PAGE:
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Jasmine is an archaeological scientist whose research has investigated a range of archaeological periods from prehistoric to medieval over broad geographical regions by applying various scientific techniques. However, her research is predominantly focused on understanding past culinary habits through the application and development of organic residue analysis techniques. She is particularly interested in how our understanding of cuisines can inform us about lifeways of people in the past.
Jasmine undertook her PhD at the University of York (2022 graduation), which investigated culinary habits in early medieval Sicily using organic residue analysis techniques applied to domestic containers. Her PhD entitled ‘Cuisine in Transition: Organic residue analysis of domestic containers from 9th-14th century AD Sicily' was part of the wider ERC funded project Sicily in Transition. Jasmine has since worked as a research Technician for the INDUCE project at the University of York (BioArCH).
Jasmine is now employed at the University of York as a postdoctoral research associate where she is part of the ERC funded project ENCOUNTER.
Postdoctoral Research Associate on the ERC funded project ENCOUNTER. In this project, Jasmine will use and develop organic residue analysis techniques to help identify the use of pottery in Japan over the Late Jomon to Yayoi transition. Understanding the use of pottery over this significant period of transition will aid our understanding of the dietary and economic impact of the introduction of rice and millet agriculture in different parts of the archipelago.
ORA technician for the ERC funded project INDUCE In this role Jasmine provided technical and scientific support for INDUCE project, The Innovation, Dispersal and Use of Ceramics in NE Europe. Jasmine undertook organic residue analysis of a large corpus of ceramics and contributed to the final stages of research of this five-year project whilst providing technical support in the BioArCH labs and maintaining and operating GC-MS instruments.
Studentship- In Veronensium Mensa. Food And Wine In Ancient Verona. Jasmine worked on the project ‘In Veronensium Mensa. Food And Wine In Ancient Verona’ with the University of Verona through a student scholarship funded by the Bank of Verona. Here Jasmine analysed residues from ceramic vessels from Proto-historic, Roman and Medieval contexts in Verona.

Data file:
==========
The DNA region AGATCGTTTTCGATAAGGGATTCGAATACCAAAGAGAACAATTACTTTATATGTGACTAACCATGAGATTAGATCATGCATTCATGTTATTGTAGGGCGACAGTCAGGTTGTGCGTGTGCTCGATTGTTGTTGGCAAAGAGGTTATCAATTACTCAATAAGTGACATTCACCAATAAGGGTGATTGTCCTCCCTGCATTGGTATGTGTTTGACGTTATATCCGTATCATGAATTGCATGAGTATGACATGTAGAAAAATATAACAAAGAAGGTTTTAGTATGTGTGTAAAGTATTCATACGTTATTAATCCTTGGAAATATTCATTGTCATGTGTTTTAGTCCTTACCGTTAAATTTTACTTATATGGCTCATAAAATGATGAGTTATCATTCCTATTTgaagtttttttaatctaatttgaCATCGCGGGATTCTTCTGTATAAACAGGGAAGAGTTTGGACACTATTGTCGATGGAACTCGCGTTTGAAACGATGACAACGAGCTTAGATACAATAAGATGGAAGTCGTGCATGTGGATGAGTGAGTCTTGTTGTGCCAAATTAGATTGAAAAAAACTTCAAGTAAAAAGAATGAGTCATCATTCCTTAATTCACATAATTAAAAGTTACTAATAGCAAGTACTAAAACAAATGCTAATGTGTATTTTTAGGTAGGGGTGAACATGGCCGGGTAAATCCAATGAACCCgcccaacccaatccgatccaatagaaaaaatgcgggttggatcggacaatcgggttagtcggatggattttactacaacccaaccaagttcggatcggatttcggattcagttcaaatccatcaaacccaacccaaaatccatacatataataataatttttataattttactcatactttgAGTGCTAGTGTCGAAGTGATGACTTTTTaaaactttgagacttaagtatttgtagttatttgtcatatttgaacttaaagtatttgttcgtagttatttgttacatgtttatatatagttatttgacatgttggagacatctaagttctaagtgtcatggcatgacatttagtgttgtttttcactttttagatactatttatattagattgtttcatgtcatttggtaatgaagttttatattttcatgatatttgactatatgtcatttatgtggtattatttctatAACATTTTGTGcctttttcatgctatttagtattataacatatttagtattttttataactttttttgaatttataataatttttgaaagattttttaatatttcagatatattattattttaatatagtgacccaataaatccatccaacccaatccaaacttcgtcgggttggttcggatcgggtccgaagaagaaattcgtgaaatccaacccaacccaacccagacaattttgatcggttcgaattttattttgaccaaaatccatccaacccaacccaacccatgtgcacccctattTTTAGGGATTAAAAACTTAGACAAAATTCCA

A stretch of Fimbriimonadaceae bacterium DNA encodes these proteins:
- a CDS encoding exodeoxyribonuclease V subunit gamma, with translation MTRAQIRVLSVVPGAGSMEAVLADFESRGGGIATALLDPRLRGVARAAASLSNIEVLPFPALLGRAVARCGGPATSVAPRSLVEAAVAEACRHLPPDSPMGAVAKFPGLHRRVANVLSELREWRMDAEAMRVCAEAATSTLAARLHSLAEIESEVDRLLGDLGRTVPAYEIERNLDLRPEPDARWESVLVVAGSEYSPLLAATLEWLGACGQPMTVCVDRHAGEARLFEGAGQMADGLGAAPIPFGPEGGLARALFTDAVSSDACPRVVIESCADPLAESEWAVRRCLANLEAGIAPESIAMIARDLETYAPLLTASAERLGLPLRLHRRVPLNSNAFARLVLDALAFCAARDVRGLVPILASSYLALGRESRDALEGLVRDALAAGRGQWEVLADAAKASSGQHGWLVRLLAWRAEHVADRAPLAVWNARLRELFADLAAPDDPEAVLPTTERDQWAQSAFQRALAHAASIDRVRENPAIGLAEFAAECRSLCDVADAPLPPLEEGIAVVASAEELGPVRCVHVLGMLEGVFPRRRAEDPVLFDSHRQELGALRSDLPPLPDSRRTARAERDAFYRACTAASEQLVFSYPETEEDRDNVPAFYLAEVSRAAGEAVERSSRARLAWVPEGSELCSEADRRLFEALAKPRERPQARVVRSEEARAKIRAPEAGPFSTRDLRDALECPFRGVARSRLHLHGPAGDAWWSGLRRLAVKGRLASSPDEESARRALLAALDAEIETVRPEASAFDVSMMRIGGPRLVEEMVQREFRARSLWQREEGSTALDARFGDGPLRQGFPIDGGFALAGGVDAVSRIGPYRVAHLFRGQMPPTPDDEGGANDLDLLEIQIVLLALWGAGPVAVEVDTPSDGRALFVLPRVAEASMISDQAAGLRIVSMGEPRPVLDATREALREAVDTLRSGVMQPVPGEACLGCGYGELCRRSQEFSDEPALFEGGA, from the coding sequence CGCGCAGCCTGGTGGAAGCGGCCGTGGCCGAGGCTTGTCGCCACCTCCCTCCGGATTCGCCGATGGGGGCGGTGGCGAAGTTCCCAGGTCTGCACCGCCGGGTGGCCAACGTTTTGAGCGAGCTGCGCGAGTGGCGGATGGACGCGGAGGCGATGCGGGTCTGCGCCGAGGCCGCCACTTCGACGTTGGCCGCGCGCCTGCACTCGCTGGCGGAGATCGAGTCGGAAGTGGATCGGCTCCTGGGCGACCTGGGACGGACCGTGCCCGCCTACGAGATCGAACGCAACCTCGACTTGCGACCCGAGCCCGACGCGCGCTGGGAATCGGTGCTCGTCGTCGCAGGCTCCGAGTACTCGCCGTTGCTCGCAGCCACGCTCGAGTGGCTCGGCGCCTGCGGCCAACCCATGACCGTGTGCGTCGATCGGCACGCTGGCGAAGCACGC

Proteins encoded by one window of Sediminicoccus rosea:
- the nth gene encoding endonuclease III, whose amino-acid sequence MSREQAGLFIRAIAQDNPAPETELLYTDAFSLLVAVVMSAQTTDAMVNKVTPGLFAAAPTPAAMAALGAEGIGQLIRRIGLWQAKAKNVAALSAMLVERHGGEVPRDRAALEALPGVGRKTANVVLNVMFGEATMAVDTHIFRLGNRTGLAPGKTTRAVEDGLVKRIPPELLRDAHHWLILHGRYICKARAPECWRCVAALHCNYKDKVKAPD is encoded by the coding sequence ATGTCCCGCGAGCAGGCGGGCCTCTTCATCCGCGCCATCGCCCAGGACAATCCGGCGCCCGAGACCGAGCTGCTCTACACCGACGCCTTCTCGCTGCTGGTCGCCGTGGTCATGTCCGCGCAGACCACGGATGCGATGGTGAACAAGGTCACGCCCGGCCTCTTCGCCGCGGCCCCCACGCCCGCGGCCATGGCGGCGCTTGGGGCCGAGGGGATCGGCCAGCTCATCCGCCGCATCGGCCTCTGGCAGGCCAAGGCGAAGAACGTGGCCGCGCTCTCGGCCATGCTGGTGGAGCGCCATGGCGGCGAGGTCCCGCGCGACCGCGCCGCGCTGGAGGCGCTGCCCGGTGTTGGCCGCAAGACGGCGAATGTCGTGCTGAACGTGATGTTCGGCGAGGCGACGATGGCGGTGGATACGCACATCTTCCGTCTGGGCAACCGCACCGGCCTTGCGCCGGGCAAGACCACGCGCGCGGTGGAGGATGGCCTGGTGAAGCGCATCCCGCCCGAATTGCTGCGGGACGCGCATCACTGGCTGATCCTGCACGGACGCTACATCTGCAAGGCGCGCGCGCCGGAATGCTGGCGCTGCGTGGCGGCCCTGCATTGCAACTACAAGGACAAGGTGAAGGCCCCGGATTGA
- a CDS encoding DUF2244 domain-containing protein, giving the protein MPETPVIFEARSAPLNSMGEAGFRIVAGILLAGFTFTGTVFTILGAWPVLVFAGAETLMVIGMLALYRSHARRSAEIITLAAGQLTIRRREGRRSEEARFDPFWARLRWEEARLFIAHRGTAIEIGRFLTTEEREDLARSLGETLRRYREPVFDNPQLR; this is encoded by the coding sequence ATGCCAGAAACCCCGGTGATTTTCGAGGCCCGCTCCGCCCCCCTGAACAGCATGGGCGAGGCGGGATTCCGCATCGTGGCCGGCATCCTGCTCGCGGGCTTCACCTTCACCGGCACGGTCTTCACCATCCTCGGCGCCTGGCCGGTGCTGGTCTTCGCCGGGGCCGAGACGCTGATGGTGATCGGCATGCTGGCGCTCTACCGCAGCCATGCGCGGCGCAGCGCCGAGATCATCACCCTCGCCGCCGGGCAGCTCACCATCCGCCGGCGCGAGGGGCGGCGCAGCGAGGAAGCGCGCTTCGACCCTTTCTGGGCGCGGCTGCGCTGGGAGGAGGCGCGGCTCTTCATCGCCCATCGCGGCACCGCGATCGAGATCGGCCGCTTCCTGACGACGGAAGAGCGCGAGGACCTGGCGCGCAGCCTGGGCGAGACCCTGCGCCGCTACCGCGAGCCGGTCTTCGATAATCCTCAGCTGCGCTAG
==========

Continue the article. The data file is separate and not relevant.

University of York PhD in Archaeology Thesis: ‘Cuisine in transition: organic residue analysis of 9th - 14th century cooking pots and other domestic containers in Sicily’ As part of the ERC funded Sicily in Transition project, this PhD assessed the impact of multiple socio-political transformations in Sicily from the 6th – 14th century AD through the lens of Cuisine. A multi-faceted organic residue analysis approach was applied to extract and identify absorbed residues from cooking pots and domestic containers.
University of Oxford MSc in Archaeological Science Thesis: ‘Extraction and characterisation of absorbed organic residues from South African archaeological ceramics using CO2 supercritical fluid extraction and gas chromatography techniques’. This research focused on the methodological development of the use supercritical fluids as an alternative to conventional extraction techniques in the extraction of organic residues from archaeological ceramics.
University of York BSc in Bioarcheology Thesis: ‘An isotopic investigation of charred food remains obtained from early Jomon pottery’ This study investigated the use of Jomon pottery from the site of Torihama in Japan through the Late Pleistocene to Holocene transition, through carbon and nitrogen stable isotope analysis of charred food remains and associated faunal remains.
Jasmine is currently working as a PDRA for the ERC funded research project ENCOUNTER, which is investigating the patterns and processes that transformed the society of incumbent complex hunter-gatherers of prehistoric Japan about 3000 years ago as a result of migratory events from mainland Asia which brought a package of new cultural elements. In this role, Jasmine will use organic residue analysis to help identify the use of pottery in Japan over the Late Jomon to Yayoi transition. Understanding the use of pottery over this significant period of transition will aid our understanding of the dietary and economic impact of the introduction of rice and millet agriculture in different parts of the archipelago.
ENCOUNTER: Demography, Cultural change, and the Diffusion of Rice and Millet during the Jomon-Yayoi transition in prehistoric Japan.
An ERC funded project led by Enrico Crema at the University of Cambridge in collaboration with Japanese researchers.